Lehigh Acres, Fla.
"Do you realize that one-quarter of all foreclosed homes in America are in Florida?” Mitt Romney asked the crowd gathered in the front yard of one such home outside of Fort Myers.
“We know! We know!” a woman yelled back.
“Housing has become a mess in large measure because government got in the middle of it,” Romney said, before politely smacking “influence peddler” Newt Gingrich for taking on the government-backed mortgage giant Freddie Mac as a client. Romney then argued that the Dodd-Frank financial regulation bill signed into law by President Obama had made the housing mess even worse.
The Freddie Mac attack—re-launched by Romney at the debate in Tampa two days after Gingrich’s South Carolina victory and reinforced by a barrage of TV ads—appeared to be successful in tearing Gingrich down. But even as Romney was regaining his lead in the Florida polls, there was a potentially troubling sign for the former governor: His events were drawing mere hundreds of voters, while thousands were showing up to Gingrich rallies.
Romney’s professional and poised demeanor has served him well during the debates. But on the campaign trail, he struggles at times to connect with voters. Among the small number who came out to see Romney, many said they were voting against the other candidates as much as they were voting for him.
“I think he’s more stable,” said Joe Vetrano of Fort Myers. “The other guy is more of a loose cannon.” Vetrano decided during the January 23 debate to back Romney. “I think he put Newt Gingrich on the run, and you can see in Newt Gingrich’s face when [Romney] was talking about lobbying—you could see it, a weakness coming over Newt’s face.”
“It’s the lesser of the evils,” said Steve Elcock of his support for Romney. Elcock, a resident of Port Charlotte, immigrated to the United States from Grenada as a child. “Reagan freed us from socialism,” he said. “I’ve loved Republicans ever since.” But it was Elcock’s dislike of the other candidates that led him to Romney. “Newt Gingrich lost my vote when he said he wanted black people to demand paychecks and not welfare checks. So he got the X. And Santorum said he wants black people to earn their own money and not demand other people’s money. So that left me with Mitt Romney.”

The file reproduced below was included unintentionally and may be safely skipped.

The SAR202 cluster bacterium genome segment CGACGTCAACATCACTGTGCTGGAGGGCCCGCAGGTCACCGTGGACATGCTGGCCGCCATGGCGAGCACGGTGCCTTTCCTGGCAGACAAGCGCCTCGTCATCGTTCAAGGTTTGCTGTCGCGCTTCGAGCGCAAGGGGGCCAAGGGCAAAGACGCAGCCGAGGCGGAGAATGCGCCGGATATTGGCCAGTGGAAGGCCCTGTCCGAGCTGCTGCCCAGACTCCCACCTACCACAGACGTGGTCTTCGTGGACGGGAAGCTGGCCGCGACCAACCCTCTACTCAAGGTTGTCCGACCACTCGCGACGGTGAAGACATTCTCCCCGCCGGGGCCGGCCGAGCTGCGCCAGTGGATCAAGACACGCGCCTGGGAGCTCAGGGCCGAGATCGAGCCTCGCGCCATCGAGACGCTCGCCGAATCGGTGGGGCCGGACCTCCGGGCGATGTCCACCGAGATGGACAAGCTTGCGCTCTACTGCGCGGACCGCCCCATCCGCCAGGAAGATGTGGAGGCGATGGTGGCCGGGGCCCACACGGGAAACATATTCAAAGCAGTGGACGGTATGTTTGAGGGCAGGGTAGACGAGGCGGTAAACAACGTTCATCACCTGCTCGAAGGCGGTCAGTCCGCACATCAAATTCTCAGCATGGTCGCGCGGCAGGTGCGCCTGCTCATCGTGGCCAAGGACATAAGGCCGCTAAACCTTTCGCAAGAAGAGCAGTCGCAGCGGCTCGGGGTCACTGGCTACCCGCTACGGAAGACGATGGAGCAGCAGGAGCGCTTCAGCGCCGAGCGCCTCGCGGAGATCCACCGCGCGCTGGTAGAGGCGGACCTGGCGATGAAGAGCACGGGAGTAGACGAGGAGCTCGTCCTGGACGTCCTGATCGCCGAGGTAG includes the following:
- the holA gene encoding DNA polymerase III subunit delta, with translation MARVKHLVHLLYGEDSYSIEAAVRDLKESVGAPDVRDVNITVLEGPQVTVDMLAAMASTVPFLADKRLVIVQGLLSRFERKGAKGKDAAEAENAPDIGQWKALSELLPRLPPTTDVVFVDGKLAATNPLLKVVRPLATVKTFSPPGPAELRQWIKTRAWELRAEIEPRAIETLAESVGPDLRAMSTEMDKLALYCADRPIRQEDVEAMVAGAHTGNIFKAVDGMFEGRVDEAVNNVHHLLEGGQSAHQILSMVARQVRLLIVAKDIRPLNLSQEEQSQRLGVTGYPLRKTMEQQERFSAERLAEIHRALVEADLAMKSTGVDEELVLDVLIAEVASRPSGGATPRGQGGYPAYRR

Romney definitely endeared himself to some voters as he signed baseballs, held a baby, and even let a woman’s Yorkshire terrier lick his chin after his speech in Lehigh Acres. But his occasional stiffness was on display. “Love the Kid Rock song,” one voter said to Romney as music blared in the background. “You know who that song is, huh?” Romney replied. “You know Kid Rock? That’s what that is. That’s what you’re listening to.”
As Romney worked his way down the ropeline, he met a voter who said he was unemployed. “We’ll get you back to work,” Romney said. He shook the voter’s hand, thanked him for his support, and quickly moved on without asking the man about his family, or how long he’d been out of work, or where he had been employed.
Attacks over Romney’s wealth have increased in the past two weeks as his opponents probed his record at Bain Capital and his tax returns. And he’s still figuring out how to respond.
“Governor, how much money do you have?” Univision host Jorge Ramos bluntly asked Romney at a candidates’ forum in Miami.
“Well, you tell me and I’ll tell you—I’m kidding,” Romney replied, with a characteristic Romney chuckle. He said he’d already released an estimate, but Ramos wanted specifics. “Two hundred and fifty million?” he asked. “It’s between 150 and 200-some-odd million dollars,” Romney finally replied. “And, by the way, I didn’t inherit that money.”
While his opponents try to paint him as a plutocrat, Romney tries to counter by portraying himself as a champion of everyday American workers. “I know what it takes to make America the most attractive place for jobs again,” he said. “I want to do that not because I’m worried about the 1 percent. The 1 percent’s doing fine. I want to help the 99 percent. I want to help middle Americans get jobs that pay good wages.”
In Miami, Romney matter-of-factly defended his tax rate. “One of the reasons we have a lower tax rate on capital gains is because capital gains are also being taxed at the corporate level. So as businesses earn profits—that’s taxed at 35 percent. Then as they distribute those profits in dividends, that’s taxed at 15 percent more. So all total the tax rate is really closer to 45 or 50 percent,” he said. And then he pivoted to his tax plan to help the 99 percent. “I have a proposal for those in middle income. Anyone earning under $200,000 a year, I would propose pay no tax whatsoever on their savings. I think the people who have been most hurt in the Obama economy should be able to save money tax-free.” Of course, for most middle-income Americans their savings—that is, their retirement plans—are already untaxed.
It’s not just Romney’s record in Massachusetts or his personality that is leaving many voters lukewarm. Some of his policies seem timid. Enough Republican voters may find Romney to be the best of the lot, but the lack of enthusiasm among his supporters could complicate his plans to lock up the nomination and take the White House.
John McCormack is a staff writer at The Weekly Standard.